Thursday··2018·05·17
In our theology of the atonement, we use the language of substitution, and this is appropriate—Christ truly fulfilled the law and bore the penalty of sin in the place of sinners, providing a righteousness that we did not possess, and satisfying the wrath of God against sin. But substitution does not tell the whole story. It was not only for sin in a vague, abstract, indeterminate sense that He was delivered up, but in the room of the sinners given to Him, and whose place He representatively occupied. It was only in their room and stead that Jesus was placed at the bar as a criminal. And this was a real transaction before the tribunal of God, not a semblance of a trial. The sinner was there, but Jesus took his place. And only in this way can we explain either the prophetical sayings which describe Him as wounded for our transgressions (Isa. liii. 5), or those apostolic sayings which represent believers as co-crucified (Gal. ii. 20), as co-dying (Rom. vi. 8), and as suffering in the flesh (1 Peter iv. 1), when in point of fact the Lord appears to human view single and alone in the historic narrative of the evangelists. —George Smeaton, Christ’s Doctrine of the Atonement (Banner of Truth, 2009), 171. Therefore, believers can know not only that Jesus died specifically for us, but that we died in him, so that “I am crucified with Christ” is not a hypothetical proposition that became reality when we believed, but an historical event that actually took place on the cross. “Were you there when they crucified my Lord?” Yes, I was.

The Nature and Extent of the Atonement (1)

Thursday··2018·06·07
There is a considerable number of the sayings of Jesus which bring out, with unmistakeable precision, the efficacious character of the atonement, or that the death of Christ had a special reference to a people given to Him. The redemptive efficacy of His death is described as taking effect within a given circle, and as bearing upon a given company of persons. What is that circle, or who are the parties described as participating in the fruits of Christ’s death? The Lord’s sayings on this point are so express, that we are not left in any doubt whether the atonement was offered specially for the persons who receive the benefit of His death. He indicates that they for whom it was offered and accepted, were the persons who had been given to Him, and to whom He had united Himself in the eternal covenant. All who have a biblical scheme of doctrine, understand, by Christ’s dying for His people, a dying in their room and stead. They attach no lower sense than this to the expression. They hold that Christ underwent the penal suffering which was their due, that He occupied their place as the sin-bearer and curse-bearer, and that He rendered the full obedience which was required; and they hold that it was a real and valid transaction . . . The proper nature of the atonement must first be ascertained before we can advance, with any precision, to define its extent; and when that point is settled, there is but one step to an accurate definition of its extent. . . . the atonement, as a fact in history, is as replete with saving results and consequences, as the fall of man, with which it must ever be contrasted, is replete with the opposite. Its extent coincides with its effects. In the Scripture mode of representing it, we find it placed in causal connection with man’s salvation, as a fact not less real than the fall, and not less fraught with consequences (Rom. v. 12–20). The words intimate, that if the fall was fruitful of results for man’s condemnation and death, the atonement is not less so for man’s restoration. . . . If a causal connection obtains between one man’s disobedience and the sin, judgment, and death in which the world is now involved, a causal connection obtains, too, between the second man’s obedience and the saving benefits in which all Christians participate. If the fall was pregnant with consequences which cannot be gainsaid, and which ramify so widely, that they are everywhere apparent; the atonement of Christ in like manner produces, and will continue to produce, results which are as real, and shall ramify as widely, through time and through eternity. —George Smeaton, Christ’s Doctrine of the Atonement (Banner of Truth, 2009), 366–367.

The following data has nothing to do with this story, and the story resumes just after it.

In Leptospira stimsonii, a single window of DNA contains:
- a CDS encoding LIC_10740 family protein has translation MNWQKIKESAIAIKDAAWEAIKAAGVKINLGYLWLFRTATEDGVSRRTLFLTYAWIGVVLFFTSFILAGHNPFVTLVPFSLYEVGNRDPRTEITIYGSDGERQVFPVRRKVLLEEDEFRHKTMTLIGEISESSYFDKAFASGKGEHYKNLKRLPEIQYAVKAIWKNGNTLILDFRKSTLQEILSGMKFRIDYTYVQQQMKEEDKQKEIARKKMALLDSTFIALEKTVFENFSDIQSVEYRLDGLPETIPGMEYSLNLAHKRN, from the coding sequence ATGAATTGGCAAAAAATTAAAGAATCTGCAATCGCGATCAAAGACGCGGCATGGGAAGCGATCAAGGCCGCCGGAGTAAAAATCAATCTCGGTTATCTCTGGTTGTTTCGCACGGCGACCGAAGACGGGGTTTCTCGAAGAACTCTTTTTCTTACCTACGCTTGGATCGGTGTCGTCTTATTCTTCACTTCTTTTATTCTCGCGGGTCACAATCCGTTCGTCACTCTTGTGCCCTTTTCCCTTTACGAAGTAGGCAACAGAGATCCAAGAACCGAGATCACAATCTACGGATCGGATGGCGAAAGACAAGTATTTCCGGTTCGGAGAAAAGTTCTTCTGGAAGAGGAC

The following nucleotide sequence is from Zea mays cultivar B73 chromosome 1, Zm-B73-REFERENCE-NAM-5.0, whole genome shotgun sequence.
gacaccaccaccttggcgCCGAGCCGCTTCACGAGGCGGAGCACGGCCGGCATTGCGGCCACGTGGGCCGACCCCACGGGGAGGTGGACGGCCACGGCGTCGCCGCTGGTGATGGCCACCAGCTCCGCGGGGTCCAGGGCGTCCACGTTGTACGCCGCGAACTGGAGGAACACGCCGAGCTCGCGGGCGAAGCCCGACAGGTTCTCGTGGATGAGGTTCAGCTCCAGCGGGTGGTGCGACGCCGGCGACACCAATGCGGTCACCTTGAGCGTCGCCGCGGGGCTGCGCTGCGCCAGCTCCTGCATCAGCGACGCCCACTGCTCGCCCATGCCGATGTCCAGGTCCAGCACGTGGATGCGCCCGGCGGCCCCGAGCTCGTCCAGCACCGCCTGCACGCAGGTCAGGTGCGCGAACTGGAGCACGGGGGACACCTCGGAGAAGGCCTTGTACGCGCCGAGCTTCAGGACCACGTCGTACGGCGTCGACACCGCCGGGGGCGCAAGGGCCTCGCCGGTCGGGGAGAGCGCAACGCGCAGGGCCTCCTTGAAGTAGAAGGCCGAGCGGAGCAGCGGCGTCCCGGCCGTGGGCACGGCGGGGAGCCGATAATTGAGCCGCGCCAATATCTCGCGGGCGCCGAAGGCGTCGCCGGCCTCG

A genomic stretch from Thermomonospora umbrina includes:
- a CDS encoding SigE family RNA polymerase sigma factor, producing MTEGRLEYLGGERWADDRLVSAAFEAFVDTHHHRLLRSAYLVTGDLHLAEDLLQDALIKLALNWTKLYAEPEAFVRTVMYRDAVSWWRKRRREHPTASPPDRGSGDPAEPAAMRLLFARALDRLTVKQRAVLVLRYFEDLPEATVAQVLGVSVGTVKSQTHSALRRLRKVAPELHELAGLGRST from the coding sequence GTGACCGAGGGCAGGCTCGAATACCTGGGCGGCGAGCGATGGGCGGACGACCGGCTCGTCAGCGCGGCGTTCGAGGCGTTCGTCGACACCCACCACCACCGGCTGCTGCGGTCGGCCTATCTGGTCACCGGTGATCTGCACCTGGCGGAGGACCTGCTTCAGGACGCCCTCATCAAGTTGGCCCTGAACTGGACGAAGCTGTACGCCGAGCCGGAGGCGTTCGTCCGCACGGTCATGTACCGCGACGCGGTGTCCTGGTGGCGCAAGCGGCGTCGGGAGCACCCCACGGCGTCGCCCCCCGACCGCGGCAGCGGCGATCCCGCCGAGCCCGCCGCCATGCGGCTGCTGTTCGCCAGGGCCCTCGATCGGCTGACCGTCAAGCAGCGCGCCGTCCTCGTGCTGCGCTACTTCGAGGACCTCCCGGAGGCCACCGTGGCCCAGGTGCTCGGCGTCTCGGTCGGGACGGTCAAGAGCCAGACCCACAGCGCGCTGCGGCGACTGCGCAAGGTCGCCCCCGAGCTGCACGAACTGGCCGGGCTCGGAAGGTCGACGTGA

The Nature and Extent of the Atonement (2)

Friday··2018·06·08